#WorldTeacherDay: A Teacher’s Journey through DIEP Flap Breast Reconstruction

#WorldTeacherDay: A Teacher’s Journey through DIEP Flap Breast Reconstruction Today is #WorldTeacherDay. This quote is taken from one website explaining the purpose behind this day. The United Nations’ (UN) World Teachers’ Day celebrates the role teachers play in providing quality education at all levels.  This enables children and adults of all ages to learn to take part in and contribute to their local community and global society. That is why I signed up for this profession. I was certain my years in the classroom would continue after I completed my M.Ed. by mentoring new teachers into this vocation.  I wanted classrooms to be filled with passionate, well-trained educators providing quality education. A second breast cancer occurrence in 2014 changed my course a bit. I began a Journey through DIEP flap breast reconstruction. I put my education on hold after a double mastectomy and breast reconstruction seven months later. Little did Continue Reading →

Fears of Breast Cancer Recurrence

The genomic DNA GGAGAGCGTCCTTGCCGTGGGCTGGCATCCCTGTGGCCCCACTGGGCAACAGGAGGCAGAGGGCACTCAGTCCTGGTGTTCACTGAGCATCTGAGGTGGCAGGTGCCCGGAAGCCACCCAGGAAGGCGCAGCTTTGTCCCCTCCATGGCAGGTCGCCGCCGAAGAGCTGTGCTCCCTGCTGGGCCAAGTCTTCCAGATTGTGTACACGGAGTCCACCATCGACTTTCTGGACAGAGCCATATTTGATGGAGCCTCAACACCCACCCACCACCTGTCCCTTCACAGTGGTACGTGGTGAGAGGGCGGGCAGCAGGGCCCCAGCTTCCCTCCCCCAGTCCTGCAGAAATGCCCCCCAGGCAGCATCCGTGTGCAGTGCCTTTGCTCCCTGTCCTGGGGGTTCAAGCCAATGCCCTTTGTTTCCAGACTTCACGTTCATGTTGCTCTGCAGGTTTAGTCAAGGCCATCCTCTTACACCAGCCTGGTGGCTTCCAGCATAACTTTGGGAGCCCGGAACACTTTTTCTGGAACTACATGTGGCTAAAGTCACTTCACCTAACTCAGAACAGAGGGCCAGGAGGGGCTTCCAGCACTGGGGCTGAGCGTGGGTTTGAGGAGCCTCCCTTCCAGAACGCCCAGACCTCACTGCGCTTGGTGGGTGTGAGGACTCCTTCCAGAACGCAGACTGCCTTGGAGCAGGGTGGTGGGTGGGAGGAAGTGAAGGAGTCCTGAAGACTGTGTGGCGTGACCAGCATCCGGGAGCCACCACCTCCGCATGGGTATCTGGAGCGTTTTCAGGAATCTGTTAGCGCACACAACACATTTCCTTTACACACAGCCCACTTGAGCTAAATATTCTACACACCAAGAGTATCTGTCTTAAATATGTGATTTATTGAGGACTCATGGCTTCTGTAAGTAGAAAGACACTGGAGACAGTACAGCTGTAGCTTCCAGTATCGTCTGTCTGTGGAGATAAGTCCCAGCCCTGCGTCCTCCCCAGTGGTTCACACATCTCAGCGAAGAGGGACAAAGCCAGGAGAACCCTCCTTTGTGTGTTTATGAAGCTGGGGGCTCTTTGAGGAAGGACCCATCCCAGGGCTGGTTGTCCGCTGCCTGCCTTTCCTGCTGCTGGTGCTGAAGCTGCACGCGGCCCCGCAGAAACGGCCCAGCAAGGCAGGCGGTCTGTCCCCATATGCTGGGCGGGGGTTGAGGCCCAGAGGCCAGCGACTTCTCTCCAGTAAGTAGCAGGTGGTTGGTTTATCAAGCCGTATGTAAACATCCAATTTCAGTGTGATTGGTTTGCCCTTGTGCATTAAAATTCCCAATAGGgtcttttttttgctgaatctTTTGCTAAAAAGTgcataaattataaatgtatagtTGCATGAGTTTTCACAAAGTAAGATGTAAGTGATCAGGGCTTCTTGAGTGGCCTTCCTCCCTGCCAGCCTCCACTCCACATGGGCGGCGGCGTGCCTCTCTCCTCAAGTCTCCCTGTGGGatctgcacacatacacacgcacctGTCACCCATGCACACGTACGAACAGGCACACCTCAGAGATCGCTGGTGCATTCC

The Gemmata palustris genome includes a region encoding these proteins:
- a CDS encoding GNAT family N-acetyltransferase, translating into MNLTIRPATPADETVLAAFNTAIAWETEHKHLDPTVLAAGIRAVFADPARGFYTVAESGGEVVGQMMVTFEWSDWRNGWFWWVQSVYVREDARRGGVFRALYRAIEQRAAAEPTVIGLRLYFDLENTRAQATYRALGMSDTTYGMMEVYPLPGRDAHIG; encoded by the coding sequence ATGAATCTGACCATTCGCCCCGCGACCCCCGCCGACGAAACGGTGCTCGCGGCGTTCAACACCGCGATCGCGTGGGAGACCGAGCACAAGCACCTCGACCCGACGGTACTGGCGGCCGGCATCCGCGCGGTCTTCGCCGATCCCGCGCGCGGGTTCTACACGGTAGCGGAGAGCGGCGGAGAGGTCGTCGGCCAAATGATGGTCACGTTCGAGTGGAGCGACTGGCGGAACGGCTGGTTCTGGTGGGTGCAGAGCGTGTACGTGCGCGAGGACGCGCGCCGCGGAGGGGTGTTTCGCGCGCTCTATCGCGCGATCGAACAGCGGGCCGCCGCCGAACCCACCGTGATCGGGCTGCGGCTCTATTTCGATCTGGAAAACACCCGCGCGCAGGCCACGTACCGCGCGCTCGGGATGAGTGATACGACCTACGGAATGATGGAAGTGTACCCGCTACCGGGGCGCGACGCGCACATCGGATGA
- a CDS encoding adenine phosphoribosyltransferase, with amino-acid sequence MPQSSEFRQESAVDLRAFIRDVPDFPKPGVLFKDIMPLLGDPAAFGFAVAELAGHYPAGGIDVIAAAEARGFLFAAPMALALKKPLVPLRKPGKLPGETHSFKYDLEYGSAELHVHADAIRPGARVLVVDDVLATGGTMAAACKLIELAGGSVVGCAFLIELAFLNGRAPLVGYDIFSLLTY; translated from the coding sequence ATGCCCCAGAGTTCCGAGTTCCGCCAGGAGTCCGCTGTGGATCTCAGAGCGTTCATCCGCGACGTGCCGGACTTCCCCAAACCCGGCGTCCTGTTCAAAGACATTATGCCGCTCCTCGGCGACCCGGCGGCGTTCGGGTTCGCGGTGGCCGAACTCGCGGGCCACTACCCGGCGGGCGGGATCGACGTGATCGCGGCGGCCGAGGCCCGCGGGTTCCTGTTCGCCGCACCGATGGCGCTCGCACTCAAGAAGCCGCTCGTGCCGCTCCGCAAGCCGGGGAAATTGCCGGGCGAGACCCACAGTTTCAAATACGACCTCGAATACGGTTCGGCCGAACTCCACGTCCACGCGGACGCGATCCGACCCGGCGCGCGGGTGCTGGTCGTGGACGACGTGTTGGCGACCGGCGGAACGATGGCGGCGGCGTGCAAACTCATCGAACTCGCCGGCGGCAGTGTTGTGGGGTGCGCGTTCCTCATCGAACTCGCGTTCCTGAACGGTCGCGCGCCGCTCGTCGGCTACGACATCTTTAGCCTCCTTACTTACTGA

Fears of Breast Cancer Recurrence Fears of breast cancer recurrence are palpable for anyone who has been diagnosed with this disease we have yet to find a cure for.  Each of us handles those fears differently. I had a recurrence.  I’d like to share with you my own experience, how I faced those fears and how I dealt with them. As an educator for many years, I have seen the differences in personalities both in students and parents when it comes to handling what is seemingly the simplest of fears. What is catastrophic to one is barely a blip on the radar to another. Herein lays the explanation of how anyone handles breast cancer whether it is a first diagnosis, a second diagnosis or living with metastatic, treatable but incurable, cancer. I would never look at someone and say, “Pull up your big girl pants and get on with it!” Continue Reading →